The UGCC leaders decided they needed a full time person to run the party’s affairs; they sent for the dynamic Kwame Nkrumah, who was in the United Kingdom at the time, and he came to join them in December 1947.
Soon thereafter, on 28th February, 1948, the notorious and senseless killings of three ex-servicemen, Sergeant Adjetey, Corporal Attipoe and Private Odartey Lamptey occurred, and sparked a nationwide revulsion against the colonial power, which, undoubtedly, quickened the pace of the independence movement.
“We celebrate the three as martyrs in the cause of Ghanaian freedom. The Watson Commission followed, which mapped out the steps towards our eventual attainment of independence.
“In 1949, on 12th June, Kwame Nkrumah broke away from the UGCC and formed his own party, the Convention People’s Party. Even as he broke away, Kwame Nkrumah remembered from whence he came and retained the word ‘convention’ in the name of his new party, the CPP,” said the President.
President Akufo- Addo added: “We must remember, on a day like this, some others who are not listed among the forefront fighters for political freedom, but who fought equally hard for our cultural integrity and the identification of who we are as Ghanaians.
“I pay homage to Ephraim Amu, Tata Amu as he was fondly called. He was the composer of what easily passes as our unofficial National Anthem, Yen Ara Asase Ne.  Is there a Ghanaian among us, today, who can sing or hear that song, in whichever language, without being moved?
“Ephraim Amu stood alone, most of the time, against what he saw as cultural domination. You did not have to wear a European-cut suit to be a scholar, you could wear a fugu, kente and above all, a locally woven fabric, and still be an educated person, he argued. He insisted you did not have to eat foreign foods because you were a scholar, and he insisted our music was as interesting and sophisticated as any around the world. Those were radical ideas for the time.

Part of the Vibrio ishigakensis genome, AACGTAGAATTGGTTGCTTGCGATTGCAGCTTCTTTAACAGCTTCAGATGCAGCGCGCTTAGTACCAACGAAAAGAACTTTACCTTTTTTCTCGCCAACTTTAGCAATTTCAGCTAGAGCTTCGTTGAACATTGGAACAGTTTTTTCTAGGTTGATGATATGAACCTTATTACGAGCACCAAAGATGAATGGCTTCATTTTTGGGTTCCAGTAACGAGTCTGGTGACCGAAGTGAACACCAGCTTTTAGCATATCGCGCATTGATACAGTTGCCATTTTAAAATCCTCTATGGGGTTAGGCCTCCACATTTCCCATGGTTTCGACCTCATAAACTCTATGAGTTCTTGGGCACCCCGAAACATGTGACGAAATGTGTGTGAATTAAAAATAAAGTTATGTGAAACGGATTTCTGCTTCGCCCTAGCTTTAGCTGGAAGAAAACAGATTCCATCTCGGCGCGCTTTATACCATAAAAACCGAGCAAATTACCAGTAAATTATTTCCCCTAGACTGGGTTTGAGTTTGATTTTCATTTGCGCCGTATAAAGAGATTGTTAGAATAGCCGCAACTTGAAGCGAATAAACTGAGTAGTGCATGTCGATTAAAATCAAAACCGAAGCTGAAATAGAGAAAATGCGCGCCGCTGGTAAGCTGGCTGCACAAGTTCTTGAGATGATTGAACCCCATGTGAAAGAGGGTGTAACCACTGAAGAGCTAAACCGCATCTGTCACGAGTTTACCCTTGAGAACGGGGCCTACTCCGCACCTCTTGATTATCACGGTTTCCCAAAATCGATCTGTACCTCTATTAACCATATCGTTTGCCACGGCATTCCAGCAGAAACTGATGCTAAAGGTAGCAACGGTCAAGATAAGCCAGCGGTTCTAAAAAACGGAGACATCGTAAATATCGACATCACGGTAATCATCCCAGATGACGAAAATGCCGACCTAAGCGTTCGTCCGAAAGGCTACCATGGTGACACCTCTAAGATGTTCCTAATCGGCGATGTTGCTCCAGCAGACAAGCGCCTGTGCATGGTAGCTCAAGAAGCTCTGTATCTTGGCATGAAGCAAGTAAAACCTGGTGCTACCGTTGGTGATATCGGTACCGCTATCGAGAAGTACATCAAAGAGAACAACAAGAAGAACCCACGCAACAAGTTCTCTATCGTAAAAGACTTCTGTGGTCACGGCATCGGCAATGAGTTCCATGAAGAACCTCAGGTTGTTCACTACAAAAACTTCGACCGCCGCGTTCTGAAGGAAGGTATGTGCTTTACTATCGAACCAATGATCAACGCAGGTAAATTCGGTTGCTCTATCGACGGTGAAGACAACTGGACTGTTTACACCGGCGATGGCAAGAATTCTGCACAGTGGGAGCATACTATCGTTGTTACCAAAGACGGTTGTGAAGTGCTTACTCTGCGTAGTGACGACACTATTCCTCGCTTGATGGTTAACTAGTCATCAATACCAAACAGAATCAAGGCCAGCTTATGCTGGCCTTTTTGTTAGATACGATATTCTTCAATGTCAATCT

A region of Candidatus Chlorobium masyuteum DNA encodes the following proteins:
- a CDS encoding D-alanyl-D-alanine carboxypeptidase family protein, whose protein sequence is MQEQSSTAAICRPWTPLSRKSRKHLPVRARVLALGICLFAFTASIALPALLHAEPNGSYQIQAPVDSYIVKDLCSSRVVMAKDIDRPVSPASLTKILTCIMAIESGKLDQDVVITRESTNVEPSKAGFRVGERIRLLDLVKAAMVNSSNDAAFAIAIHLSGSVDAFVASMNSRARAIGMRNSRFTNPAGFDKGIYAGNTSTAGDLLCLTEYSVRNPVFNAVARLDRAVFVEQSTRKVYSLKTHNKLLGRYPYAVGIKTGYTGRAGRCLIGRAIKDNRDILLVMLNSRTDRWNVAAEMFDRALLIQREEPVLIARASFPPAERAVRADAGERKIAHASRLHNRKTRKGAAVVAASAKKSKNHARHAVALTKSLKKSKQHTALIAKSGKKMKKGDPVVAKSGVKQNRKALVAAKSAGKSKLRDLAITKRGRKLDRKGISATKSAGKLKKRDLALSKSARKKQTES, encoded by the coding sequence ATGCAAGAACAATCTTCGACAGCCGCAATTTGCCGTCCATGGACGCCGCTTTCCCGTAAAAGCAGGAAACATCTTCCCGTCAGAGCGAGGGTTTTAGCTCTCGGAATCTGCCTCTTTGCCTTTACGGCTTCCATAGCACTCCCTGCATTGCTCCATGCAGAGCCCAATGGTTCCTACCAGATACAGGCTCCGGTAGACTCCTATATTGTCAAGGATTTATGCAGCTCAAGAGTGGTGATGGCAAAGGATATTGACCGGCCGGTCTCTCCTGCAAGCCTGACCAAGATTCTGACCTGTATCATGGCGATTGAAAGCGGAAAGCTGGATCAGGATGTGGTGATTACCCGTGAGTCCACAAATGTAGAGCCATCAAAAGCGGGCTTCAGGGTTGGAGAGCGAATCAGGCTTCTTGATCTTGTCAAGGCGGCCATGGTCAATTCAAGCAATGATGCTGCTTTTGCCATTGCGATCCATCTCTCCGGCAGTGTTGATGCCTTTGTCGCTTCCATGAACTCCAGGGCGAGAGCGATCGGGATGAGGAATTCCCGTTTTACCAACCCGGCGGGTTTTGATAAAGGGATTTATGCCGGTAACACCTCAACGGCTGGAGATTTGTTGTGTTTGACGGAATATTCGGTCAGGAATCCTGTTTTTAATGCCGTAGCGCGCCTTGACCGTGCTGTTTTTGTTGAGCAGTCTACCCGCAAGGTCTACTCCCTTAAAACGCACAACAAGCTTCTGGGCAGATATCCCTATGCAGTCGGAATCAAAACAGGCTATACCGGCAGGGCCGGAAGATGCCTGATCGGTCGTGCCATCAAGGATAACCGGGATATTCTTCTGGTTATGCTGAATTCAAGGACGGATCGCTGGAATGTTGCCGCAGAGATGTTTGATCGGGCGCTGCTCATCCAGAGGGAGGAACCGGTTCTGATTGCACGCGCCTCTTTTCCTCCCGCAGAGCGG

“I pay homage to Kwegyir Aggrey, he reminded us we were eagles that should soar, and not be timid, domesticated birds.  
“I pay homage to Philip Gbeho, the composer of our National Anthem, Theodosia Okoh, the designer of our national flag, and Amon Kotei, the designer of our coat of arms.
“I pay homage to Kofi Antubam, the artist who first put Ghanaian art on the map. I pay homage to Saka Acquaye, the poet, writer, sculptor and musician, who wrote the first African folklore, The Lost Fisherman.  I pay homage to J.A. Braimah, the Gonja scholar and statesman who wrote insightful publications about the Gonja people.
“I pay homage to the poet Apaloo, who immortalised the philosophy and music of the Ewe language. I pay homage to E.T. Mensah, King Bruce, Jerry Hansen and the others who popularised highlife, which has become an enduring identity of Ghanaian music. I pay tribute to the great musicologist, J.H. Nketia, who is the unrivalled authority on African music.
“I pay homage to Otumfuo Prempeh I, who waged a heroic, if unsuccessful, battle against the British, and retained his dignity even in exile. I pay homage to Yaa Asantewa, that woman of valour, who led the Ashanti resistance to British imperialism. I pay homage to Nana Ofori Atta I, who saw the wisdom in investing in the education of the young. I pay homage to Nii Kwabena Bonne III, Osu Alata Mantse, (Boycotthene), who organised the boycott of goods of the European traders and triggered the mass resistance that led to the 1948 riots.”
President Akufo- Addo paid homage to Professor Alexander Adum Kwapong, the first Ghanaian Vice Chancellor of the University of Ghana, who became an icon in the development of the country’s educational system and Dr Oku Ampofo, sculptor and physician, who encouraged confidence in traditional arts and medicine.
“It is thanks to him that herbal medicine became a respectable subject of study and research in our country.
“I pay homage to Akua Asabea, political activist; and I pay homage to Evelyn Amarteifio, social welfare pioneer. I pay homage to Esther Ocloo, pioneer industrialist and entrepreneur, whose food processing enterprises under the Nkulenu label changed our habits of food preparation forever.”
He also paid homage to Dede Ashikisham and Akua Shorshorshor, famous market queens, who helped finance Kwame Nkrumah and the nationalist movement from their successful businesses.
“They and many others, like them, contributed to the fight for independence, and in moulding the Ghanaian that emerged on March 6, 1957,” he said.
The President made my day on March 6, for all the good things he said about fellow Ghanaians. I know in the next few years more heroes of our time and beyond will come on board. It is good after all to be nationalistic.
But Nana Akufo-Addo let me remind that you per my research my late Grandfather was the General Secretary to the Aborigines Rights Protection Society, so please remember and do him the honour next year.